Ornamento Y Delito: The Controversial Essay by Adolf Loos
Adolf Loos was a modernist architect and critic who challenged the prevailing trends of his time. He advocated for simplicity, functionality and honesty in design, and denounced ornament as a sign of degeneration and waste. His essay "Ornament and Crime" (Ornamento y Delito in Spanish) is one of his most famous and influential works, where he expresses his radical views on the role of ornament in architecture and society.
The essay was first delivered as a lecture in 1910 in Vienna, and later published in 1929. It caused a lot of controversy and debate among architects, artists and intellectuals, who either praised or condemned Loos's ideas. Some of his main arguments are:
Ornament is a primitive and outdated form of expression that belongs to the past. It is incompatible with modern culture and technology, and hinders progress and innovation.
Ornament is a waste of human labor, material and capital. It increases the cost and reduces the durability and value of objects. It also consumes more energy and resources than necessary.
Ornament is a sign of aesthetic and moral degeneration. It reveals a lack of culture, taste and intelligence. It is associated with crime, disease and decadence.
The modern man has no need for ornament. He prefers simplicity, clarity and purity. He respects the natural beauty and integrity of materials. He creates objects that are useful, functional and honest.
Loos's essay had a significant impact on the development of modern architecture and design. It influenced many architects who followed his principles of rationalism, minimalism and functionalism, such as Le Corbusier, Ludwig Mies van der Rohe and Richard Neutra. It also inspired movements such as the Bauhaus, De Stijl and the International Style.
However, Loos's essay also faced criticism and opposition from those who defended the value and importance of ornament. They argued that ornament is not a crime, but a form of art, culture and identity. They claimed that ornament enriches the aesthetic experience and expresses the diversity and creativity of human beings.
Today, Loos's essay remains relevant and provocative. It invites us to reflect on the meaning and purpose of ornament in our lives. It challenges us to question our assumptions and preferences about beauty, style and taste. It also raises ethical and environmental issues about the production and consumption of objects.
If you are interested in reading Loos's essay, you can find it online in PDF format in different languages. For example, you can access it in Spanish here: Ornato y Delito Adolf Loos.pdf.
Loos's essay was not only a theoretical manifesto, but also a reflection of his own architectural practice. Loos designed and built many buildings that exemplified his principles of simplicity, functionality and honesty. His architecture was in stark contrast with the architecture of his Austrian contemporary Otto Wagner, who embraced ornament and historicism. Some of the representative buildings designed by Loos include:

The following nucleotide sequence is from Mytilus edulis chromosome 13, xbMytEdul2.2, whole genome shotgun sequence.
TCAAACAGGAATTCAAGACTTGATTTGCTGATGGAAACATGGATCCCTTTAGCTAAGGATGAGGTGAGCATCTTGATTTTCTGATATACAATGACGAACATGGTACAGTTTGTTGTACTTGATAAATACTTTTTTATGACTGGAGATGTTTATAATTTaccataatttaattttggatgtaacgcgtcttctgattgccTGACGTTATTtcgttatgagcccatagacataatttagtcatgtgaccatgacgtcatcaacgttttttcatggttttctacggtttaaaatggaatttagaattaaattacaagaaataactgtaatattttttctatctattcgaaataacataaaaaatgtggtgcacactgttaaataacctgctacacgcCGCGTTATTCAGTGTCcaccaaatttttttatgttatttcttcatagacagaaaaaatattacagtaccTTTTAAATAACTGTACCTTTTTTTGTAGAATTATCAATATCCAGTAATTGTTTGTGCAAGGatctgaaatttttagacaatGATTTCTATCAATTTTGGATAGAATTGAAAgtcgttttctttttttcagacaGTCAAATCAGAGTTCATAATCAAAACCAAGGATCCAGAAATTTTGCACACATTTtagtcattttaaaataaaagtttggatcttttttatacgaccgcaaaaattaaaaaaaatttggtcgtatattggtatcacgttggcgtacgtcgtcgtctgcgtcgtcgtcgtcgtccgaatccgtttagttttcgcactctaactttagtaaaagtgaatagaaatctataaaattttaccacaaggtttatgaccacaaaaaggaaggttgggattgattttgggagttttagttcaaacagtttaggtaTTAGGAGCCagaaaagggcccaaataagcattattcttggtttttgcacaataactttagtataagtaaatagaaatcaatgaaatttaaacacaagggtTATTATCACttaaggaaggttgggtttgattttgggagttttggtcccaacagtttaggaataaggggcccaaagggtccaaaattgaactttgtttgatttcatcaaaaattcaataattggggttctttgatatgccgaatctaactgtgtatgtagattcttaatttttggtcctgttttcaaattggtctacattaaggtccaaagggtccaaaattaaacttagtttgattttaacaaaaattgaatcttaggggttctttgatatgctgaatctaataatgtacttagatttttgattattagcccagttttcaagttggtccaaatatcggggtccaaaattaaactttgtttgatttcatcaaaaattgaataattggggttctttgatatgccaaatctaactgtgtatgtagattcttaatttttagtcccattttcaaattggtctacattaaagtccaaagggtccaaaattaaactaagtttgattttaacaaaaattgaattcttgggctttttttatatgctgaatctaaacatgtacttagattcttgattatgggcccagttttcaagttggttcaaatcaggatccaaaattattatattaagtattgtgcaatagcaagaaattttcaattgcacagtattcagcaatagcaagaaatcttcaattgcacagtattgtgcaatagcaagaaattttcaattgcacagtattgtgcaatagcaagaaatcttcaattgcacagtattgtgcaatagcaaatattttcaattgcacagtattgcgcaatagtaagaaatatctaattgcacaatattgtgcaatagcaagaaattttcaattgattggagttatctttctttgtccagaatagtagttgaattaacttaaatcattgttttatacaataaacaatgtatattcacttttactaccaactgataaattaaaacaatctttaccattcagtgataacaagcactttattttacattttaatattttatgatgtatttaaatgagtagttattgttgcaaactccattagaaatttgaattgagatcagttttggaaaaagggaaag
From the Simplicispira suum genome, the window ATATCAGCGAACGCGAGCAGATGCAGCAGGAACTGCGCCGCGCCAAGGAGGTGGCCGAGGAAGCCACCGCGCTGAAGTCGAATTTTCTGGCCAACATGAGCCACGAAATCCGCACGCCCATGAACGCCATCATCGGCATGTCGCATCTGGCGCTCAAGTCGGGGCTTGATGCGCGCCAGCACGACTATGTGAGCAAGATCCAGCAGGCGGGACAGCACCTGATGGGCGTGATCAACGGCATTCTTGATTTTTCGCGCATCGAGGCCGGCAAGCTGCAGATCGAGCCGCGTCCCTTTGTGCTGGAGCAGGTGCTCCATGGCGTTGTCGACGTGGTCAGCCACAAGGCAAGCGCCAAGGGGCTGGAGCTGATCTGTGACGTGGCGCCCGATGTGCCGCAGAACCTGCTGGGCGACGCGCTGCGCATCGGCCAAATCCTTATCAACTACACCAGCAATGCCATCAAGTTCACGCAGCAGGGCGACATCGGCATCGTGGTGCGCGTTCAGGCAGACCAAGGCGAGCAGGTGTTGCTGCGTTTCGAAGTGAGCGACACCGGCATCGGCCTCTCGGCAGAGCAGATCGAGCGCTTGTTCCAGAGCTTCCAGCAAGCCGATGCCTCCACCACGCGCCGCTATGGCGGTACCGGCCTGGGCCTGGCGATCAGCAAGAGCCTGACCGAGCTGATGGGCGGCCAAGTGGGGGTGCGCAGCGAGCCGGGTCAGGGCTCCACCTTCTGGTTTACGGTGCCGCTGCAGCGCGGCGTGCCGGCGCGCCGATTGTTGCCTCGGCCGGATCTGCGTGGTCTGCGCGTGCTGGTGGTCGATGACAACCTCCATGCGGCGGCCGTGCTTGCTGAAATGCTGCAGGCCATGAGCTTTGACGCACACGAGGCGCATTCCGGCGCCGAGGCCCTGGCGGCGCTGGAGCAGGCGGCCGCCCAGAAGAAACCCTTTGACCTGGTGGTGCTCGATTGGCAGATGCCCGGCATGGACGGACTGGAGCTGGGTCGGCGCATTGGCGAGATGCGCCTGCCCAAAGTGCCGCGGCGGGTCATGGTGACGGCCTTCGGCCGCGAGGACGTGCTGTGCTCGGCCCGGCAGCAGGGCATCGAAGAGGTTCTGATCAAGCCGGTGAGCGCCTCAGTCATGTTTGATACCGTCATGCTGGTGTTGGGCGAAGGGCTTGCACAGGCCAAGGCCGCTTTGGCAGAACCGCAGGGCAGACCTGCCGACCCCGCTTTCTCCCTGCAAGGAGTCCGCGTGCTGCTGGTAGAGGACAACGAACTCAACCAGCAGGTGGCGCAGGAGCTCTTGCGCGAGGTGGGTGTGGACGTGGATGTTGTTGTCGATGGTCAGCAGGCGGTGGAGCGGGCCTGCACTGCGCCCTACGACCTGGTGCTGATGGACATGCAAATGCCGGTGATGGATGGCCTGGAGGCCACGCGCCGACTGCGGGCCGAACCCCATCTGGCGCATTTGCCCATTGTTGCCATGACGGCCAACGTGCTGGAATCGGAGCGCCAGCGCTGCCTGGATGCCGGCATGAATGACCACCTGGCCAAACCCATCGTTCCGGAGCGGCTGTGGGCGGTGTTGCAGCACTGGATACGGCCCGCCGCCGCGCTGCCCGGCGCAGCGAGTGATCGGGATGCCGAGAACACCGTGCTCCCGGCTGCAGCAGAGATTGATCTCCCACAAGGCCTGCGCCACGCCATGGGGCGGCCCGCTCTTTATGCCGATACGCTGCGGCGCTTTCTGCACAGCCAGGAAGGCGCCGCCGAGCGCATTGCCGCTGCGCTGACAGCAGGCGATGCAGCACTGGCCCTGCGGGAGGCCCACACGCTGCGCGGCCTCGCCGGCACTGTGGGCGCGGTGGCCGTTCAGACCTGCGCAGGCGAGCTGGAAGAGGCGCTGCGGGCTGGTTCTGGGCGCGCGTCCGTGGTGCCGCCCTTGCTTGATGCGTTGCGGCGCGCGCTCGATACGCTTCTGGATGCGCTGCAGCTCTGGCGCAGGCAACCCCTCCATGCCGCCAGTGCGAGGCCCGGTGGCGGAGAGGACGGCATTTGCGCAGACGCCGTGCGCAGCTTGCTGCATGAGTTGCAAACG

The Steiner House (1910) in Vienna, Austria. This house was one of the first examples of rationalist architecture, with a cubic form and a flat roof. The house has no facade decoration, but instead relies on the contrast between smooth and rough plaster surfaces. The interior is organized according to the concept of Raumplan, which means that each room has a different height and size according to its function and importance.
The Looshaus (1911) in Vienna, Austria. This building is also known as the Goldman & Salatsch Building, as it was commissioned by two tailors. The building is located opposite the Hofburg Palace, and caused a lot of controversy for its lack of ornament. The Emperor Franz Joseph himself disliked the building and called it "the house without eyebrows". The building has a simple rectangular shape, with large windows and a green marble cladding on the ground floor. The interior is richly decorated with precious materials such as mahogany, marble and brass.
The Villa MÃ¼ller (1930) in Prague, Czech Republic. This house was designed for FrantiÅ¡ek MÃ¼ller and his wife Milada, who owned a construction company. The house is considered one of Loos's masterpieces, as it combines a simple exterior with a complex interior. The exterior is composed of white cubes with small windows, while the interior is a labyrinth of interconnected spaces with different levels, materials and colors. The house also features a roof garden and a winter garden.
Loos's architecture was not only influential in Europe, but also in America and Japan. He visited both countries and had contacts with many architects who admired his work. He also designed some projects for these countries, such as the Chicago Tribune Tower competition entry (1922) and the Tzara House (1926) in Paris for Tristan Tzara, a Romanian poet who lived in Japan.
Loos's legacy is still evident today in many modern and contemporary buildings that follow his ideas of simplicity, functionality and honesty. His essay "Ornament and Crime" is still widely read and discussed by architects, designers and students who want to understand the origins and implications of modern architecture. 061ffe29dd